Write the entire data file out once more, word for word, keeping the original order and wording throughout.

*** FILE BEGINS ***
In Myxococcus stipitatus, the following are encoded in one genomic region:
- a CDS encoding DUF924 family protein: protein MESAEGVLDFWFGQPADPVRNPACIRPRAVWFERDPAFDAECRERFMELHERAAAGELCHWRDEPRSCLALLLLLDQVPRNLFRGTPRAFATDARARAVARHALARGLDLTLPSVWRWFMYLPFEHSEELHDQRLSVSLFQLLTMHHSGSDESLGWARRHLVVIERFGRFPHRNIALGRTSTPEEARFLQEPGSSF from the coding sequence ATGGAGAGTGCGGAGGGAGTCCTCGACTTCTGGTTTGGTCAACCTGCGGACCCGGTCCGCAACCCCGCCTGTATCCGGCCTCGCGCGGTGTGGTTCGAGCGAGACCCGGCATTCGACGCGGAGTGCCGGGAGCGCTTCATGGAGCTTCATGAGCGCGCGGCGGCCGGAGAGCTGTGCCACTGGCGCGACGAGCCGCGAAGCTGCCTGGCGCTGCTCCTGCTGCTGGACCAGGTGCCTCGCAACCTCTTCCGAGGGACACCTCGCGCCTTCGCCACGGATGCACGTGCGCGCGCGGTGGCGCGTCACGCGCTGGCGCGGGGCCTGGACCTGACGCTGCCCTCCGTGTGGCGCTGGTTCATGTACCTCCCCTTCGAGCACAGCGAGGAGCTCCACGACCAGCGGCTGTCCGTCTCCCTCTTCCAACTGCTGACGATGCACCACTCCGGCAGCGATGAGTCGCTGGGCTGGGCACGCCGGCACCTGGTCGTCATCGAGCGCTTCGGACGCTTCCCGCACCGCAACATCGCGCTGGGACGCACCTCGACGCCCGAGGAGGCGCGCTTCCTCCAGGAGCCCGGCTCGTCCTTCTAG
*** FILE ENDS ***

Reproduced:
In Myxococcus stipitatus, the following are encoded in one genomic region:
- a CDS encoding DUF924 family protein: protein MESAEGVLDFWFGQPADPVRNPACIRPRAVWFERDPAFDAECRERFMELHERAAAGELCHWRDEPRSCLALLLLLDQVPRNLFRGTPRAFATDARARAVARHALARGLDLTLPSVWRWFMYLPFEHSEELHDQRLSVSLFQLLTMHHSGSDESLGWARRHLVVIERFGRFPHRNIALGRTSTPEEARFLQEPGSSF from the coding sequence ATGGAGAGTGCGGAGGGAGTCCTCGACTTCTGGTTTGGTCAACCTGCGGACCCGGTCCGCAACCCCGCCTGTATCCGGCCTCGCGCGGTGTGGTTCGAGCGAGACCCGGCATTCGACGCGGAGTGCCGGGAGCGCTTCATGGAGCTTCATGAGCGCGCGGCGGCCGGAGAGCTGTGCCACTGGCGCGACGAGCCGCGAAGCTGCCTGGCGCTGCTCCTGCTGCTGGACCAGGTGCCTCGCAACCTCTTCCGAGGGACACCTCGCGCCTTCGCCACGGATGCACGTGCGCGCGCGGTGGCGCGTCACGCGCTGGCGCGGGGCCTGGACCTGACGCTGCCCTCCGTGTGGCGCTGGTTCATGTACCTCCCCTTCGAGCACAGCGAGGAGCTCCACGACCAGCGGCTGTCCGTCTCCCTCTTCCAACTGCTGACGATGCACCACTCCGGCAGCGATGAGTCGCTGGGCTGGGCACGCCGGCACCTGGTCGTCATCGAGCGCTTCGGACGCTTCCCGCACCGCAACATCGCGCTGGGACGCACCTCGACGCCCGAGGAGGCGCGCTTCCTCCAGGAGCCCGGCTCGTCCTTCTAG